Many of them were at some point formally granted the rank of Reichsfürst, literally "Prince of the Empire", in itself entitling them to representation in the Reichstag (Imperial Diet). For example, the bishop of Liège was a Fürst on account of several secular principalities merged into the bishopric (including the countships of Loon/Looz and Ho(o)rn, marquisate of Franchimont and duchy of Bouillon) ruling a vast area, the prince-bishopric, but much smaller than his ecclesiastic diocese, the Bishopric of Liège in feudal times this territory was the only part of the Low Countries not counted among the "Seventeen Provinces" but seen as an integral part of Germany. However the principalities of some of the highest prelates were not known as prince-(arch)bishopric, which they effectively were, but rather by a term corresponding to a more prestigious ecclesiastical or temporal rank: the three German archbishoprics of Prince-electors (Cologne, Mainz and Trier) were styled Kurfürstentum 'Electorate', the patriarchate (an archbishopric) of Aquileia just that, the (Arch)Bishop of Rome's Italian principalities the Papal State(s); on the other hand the papal principality in France, the Countship of Venaissin, where the papacy had resided in 'Babylonian exile' in Avignon, but which remained a papal state, separate from the Italian states, even after Avignon had been raised to archbishopric, was simply known by its temporal status, no reference to the highest of all princes of the church.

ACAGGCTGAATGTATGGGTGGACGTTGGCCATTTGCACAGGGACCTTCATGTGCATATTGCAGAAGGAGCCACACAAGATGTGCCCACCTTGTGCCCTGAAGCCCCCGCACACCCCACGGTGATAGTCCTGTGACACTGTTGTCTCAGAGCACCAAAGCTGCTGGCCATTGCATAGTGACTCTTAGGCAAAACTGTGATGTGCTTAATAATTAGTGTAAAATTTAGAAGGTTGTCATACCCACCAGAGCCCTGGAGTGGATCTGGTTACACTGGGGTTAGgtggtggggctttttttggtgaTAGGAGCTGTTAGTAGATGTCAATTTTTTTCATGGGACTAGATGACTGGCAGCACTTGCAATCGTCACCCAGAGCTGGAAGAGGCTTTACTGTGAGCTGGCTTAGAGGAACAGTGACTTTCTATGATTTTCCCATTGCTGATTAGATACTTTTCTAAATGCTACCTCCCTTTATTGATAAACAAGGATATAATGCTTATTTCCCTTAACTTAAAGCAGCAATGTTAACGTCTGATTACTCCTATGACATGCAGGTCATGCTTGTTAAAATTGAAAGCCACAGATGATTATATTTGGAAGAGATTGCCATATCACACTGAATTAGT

An exclusively religious category of Princes were the Grand Masters, by somewhat different styles, of those military orders that had been granted statehood over a territory to defend it against the infidels and/or in recognition of the order's military merit in crusading and conquests, notably against the (mainly Slavonic and Baltic) peoples in the north and east —notably the Teutonic Knights' Ordensstaat became the major power in the Baltic region, for example, absorbing its counterparts— and against the Muslim Moors in Iberia. While the Grand masters and their fighting knights were usually professed nobles, the orders included clergy and were as a whole recognized as a truly "militant" form of devotion with papal recognition just as a normal monastic order.
By the twentieth century, only the Bishop of Rome (the Pope, as Sovereign Monarch of Vatican City, formerly of the Papal States, a major power on the Italian peninsula until 1870) and the Bishop of Urgell (as Co-Prince of Andorra) were still reigning, territorial "princes of the church". For all other clergymen prince-like worldly power is now considered as conflicting with the prescriptions of the church.
For analogous positions in non–Roman Catholic, and especially non-Christian contexts, the term Prince of the Faith is used.
In Hindu regions of the Indian subcontinent, the priestly caste of Brahmans ranks higher than the noble caste of Kshatriyas. As a result, princes of the faith can be considered the de jure superiors to princes of the blood. However, the two groups often competed with one another for de facto sovereignty, and some historic figures in Indian history have held both sacred and secular titles. As real power usually lay with the secular rulers, many Brahmins sought social promotion by serving them, e.g. as spiritual advisers at court, and even with (non-Hindu) occupying colonial powers, often in administrative positions where their intellectual qualities could be harnessed.